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Stopgap repairs on tile roof that's lacking any underlay

We seek solution, within a modest budget, of a major roof problem. The house is a 4-story sandstone built in 1894. The roof is slanted and of tile. There is no underroofing below the tile.

During record rains last winter, there were leaks not only in the roof but at the chimney and around windows. We inspect the roof each summer and then make patches.

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Short of removing the original tile and installing an underroof and then recovering, which is not within our budget, should we consider any coating for the tile? Ross McKee San Francisco

At this distance, I would have to say that the only permanent solution to the leaks on such an old tile roof is complete removal and replacement over a new waterproof underlayment. This would include new metal flashing and counterflashing, and new roof jacks and valleys. Anything less is piecemeal and temporary, and only delays the inevitable.

Another hidden expense in a complete reroofing project could be the replacement of water-damaged roof sheathing and rafters.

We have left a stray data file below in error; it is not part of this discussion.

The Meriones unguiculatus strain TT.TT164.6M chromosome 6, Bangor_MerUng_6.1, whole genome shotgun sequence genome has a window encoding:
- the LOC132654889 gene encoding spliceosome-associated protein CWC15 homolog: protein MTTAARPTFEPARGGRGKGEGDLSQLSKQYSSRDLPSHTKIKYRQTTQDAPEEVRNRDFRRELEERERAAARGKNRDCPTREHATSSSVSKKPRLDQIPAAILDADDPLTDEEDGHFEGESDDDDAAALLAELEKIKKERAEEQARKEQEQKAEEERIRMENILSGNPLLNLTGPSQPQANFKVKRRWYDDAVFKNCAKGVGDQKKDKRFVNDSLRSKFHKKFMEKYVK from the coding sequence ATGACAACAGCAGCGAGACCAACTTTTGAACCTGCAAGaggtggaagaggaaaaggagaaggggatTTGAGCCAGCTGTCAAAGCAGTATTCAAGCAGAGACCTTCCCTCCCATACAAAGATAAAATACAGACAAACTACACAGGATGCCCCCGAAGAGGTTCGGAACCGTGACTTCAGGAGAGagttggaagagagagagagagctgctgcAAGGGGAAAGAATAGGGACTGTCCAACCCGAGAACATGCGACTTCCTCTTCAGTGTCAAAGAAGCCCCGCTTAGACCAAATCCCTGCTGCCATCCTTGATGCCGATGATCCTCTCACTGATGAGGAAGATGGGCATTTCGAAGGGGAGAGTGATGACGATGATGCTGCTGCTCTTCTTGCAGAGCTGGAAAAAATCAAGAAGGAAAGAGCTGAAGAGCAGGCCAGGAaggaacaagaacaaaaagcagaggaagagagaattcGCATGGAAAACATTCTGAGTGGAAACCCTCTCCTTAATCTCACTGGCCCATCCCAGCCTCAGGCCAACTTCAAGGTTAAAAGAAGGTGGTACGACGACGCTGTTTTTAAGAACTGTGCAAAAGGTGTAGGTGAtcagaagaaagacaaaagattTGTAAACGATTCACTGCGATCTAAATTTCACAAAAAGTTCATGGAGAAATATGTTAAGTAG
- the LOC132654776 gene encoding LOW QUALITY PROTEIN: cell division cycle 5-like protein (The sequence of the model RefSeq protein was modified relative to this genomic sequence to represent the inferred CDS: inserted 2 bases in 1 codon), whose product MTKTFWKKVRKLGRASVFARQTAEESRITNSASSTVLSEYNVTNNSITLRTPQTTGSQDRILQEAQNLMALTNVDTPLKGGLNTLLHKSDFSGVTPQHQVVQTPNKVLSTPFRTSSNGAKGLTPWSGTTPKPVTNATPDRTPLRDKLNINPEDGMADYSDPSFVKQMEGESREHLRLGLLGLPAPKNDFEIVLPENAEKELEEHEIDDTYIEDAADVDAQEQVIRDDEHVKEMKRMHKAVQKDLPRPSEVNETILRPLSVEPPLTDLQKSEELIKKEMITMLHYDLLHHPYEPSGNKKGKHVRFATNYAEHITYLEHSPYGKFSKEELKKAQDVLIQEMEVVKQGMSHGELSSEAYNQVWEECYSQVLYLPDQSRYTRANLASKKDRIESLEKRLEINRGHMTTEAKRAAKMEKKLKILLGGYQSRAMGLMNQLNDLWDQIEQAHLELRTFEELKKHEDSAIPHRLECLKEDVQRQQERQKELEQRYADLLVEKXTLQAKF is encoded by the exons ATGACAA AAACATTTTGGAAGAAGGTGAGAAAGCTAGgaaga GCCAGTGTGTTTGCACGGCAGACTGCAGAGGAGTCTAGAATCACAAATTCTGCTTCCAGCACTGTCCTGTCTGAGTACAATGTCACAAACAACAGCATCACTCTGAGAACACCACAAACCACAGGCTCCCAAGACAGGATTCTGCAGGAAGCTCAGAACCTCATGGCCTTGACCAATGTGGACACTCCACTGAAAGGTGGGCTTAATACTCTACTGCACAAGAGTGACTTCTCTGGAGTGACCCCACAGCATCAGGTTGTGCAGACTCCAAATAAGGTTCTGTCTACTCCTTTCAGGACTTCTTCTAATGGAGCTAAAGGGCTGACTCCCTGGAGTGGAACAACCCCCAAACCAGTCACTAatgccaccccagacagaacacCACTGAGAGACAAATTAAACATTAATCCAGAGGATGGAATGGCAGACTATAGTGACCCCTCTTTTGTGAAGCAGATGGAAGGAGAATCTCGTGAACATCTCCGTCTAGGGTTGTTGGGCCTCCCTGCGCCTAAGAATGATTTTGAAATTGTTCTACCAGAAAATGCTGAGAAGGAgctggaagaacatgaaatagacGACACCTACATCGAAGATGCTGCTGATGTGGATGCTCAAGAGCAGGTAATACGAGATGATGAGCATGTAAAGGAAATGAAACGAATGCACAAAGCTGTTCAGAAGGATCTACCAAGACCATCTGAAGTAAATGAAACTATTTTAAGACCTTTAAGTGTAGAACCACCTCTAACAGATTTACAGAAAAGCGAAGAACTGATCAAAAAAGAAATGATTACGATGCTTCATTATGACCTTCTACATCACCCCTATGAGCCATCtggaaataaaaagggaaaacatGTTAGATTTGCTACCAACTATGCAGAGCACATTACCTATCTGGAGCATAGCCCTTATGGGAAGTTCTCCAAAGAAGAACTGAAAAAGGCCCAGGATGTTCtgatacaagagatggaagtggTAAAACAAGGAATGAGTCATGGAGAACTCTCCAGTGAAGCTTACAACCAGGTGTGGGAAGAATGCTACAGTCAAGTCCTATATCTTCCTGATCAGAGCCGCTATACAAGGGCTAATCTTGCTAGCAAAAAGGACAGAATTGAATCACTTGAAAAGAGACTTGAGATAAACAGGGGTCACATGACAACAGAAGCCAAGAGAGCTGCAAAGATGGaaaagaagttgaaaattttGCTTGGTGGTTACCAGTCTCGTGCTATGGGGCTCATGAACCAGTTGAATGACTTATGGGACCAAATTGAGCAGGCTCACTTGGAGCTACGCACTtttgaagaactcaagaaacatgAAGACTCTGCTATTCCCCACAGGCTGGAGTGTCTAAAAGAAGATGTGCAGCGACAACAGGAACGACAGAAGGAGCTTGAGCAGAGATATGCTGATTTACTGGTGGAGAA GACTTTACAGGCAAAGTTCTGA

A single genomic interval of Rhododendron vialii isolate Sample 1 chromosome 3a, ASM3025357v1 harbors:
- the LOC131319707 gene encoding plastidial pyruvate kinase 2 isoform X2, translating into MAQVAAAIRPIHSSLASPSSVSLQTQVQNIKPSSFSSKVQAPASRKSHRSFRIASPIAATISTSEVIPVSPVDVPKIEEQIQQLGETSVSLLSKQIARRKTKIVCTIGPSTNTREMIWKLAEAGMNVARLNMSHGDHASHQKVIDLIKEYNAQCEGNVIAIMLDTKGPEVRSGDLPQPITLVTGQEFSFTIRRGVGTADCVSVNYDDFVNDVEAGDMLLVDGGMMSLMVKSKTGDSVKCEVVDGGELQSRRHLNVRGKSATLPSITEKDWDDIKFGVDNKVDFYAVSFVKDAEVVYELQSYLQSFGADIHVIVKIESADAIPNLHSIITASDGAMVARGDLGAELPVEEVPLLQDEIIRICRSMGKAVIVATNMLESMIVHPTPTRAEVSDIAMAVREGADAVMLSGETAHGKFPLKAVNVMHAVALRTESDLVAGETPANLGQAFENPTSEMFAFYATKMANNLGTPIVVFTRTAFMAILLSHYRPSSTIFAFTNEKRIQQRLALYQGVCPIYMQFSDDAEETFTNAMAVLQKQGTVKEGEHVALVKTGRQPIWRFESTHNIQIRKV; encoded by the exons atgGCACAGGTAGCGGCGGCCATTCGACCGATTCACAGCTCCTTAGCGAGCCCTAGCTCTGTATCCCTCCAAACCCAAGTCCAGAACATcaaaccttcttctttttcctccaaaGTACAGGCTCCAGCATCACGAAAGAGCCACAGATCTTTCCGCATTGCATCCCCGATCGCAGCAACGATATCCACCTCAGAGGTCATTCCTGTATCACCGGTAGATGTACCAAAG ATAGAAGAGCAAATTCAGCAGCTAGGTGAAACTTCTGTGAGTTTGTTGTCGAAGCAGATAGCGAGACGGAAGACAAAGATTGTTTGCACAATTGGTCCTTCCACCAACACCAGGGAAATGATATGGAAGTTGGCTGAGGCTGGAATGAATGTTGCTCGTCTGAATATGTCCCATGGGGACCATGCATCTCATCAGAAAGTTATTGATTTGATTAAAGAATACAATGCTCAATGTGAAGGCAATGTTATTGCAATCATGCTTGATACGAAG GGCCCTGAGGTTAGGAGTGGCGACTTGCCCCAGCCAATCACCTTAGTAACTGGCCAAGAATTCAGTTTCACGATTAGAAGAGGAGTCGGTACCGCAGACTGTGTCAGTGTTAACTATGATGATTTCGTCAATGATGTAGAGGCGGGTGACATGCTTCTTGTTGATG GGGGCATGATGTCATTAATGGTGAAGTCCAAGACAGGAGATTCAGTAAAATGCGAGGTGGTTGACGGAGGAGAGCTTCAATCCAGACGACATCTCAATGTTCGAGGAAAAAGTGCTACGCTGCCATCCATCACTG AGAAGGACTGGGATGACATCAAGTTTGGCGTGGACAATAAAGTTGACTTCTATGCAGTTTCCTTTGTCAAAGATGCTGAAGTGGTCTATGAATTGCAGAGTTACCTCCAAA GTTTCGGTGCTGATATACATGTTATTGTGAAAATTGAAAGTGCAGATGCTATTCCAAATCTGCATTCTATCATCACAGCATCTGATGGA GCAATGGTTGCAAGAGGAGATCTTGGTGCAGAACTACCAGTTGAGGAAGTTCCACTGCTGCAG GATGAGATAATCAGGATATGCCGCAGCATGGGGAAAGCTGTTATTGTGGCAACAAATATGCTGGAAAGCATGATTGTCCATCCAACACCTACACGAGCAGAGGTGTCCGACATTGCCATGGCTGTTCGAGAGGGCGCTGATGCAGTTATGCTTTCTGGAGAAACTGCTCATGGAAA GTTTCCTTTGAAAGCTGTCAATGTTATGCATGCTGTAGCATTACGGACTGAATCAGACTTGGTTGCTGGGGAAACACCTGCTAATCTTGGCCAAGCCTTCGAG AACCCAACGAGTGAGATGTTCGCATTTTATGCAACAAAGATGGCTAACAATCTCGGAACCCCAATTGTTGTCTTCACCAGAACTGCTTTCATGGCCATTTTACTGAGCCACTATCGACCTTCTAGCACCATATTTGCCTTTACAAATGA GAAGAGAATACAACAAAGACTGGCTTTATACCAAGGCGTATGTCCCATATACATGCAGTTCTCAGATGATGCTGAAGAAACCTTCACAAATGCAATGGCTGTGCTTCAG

However, some important leaks may be stanched by new flashing and caulking around the chimney and replacement of roof jacks and other suspect metal. Leaks in the tile are bears to find and fix, since the evidence of the leak may have an invisible source 10 or 20 feet away.

Seams, ridges, valleys, cracks in the tile, all may be points to check on in a temporary patching program.

Have you had an experienced roofer inspect the roof? I would follow his advice in the matter, since on-site judgment is best.

Leaky windows are less expensive to fix. They may be repainted, caulked, or weatherstripped.

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Old dwellings, while a joy, may be subject to high maintenance costs.

Almost nobody does it, but I recommend that new house owners set aside 1 or 2 percent per year of the original construction cost to defray certain future upkeep expenses.

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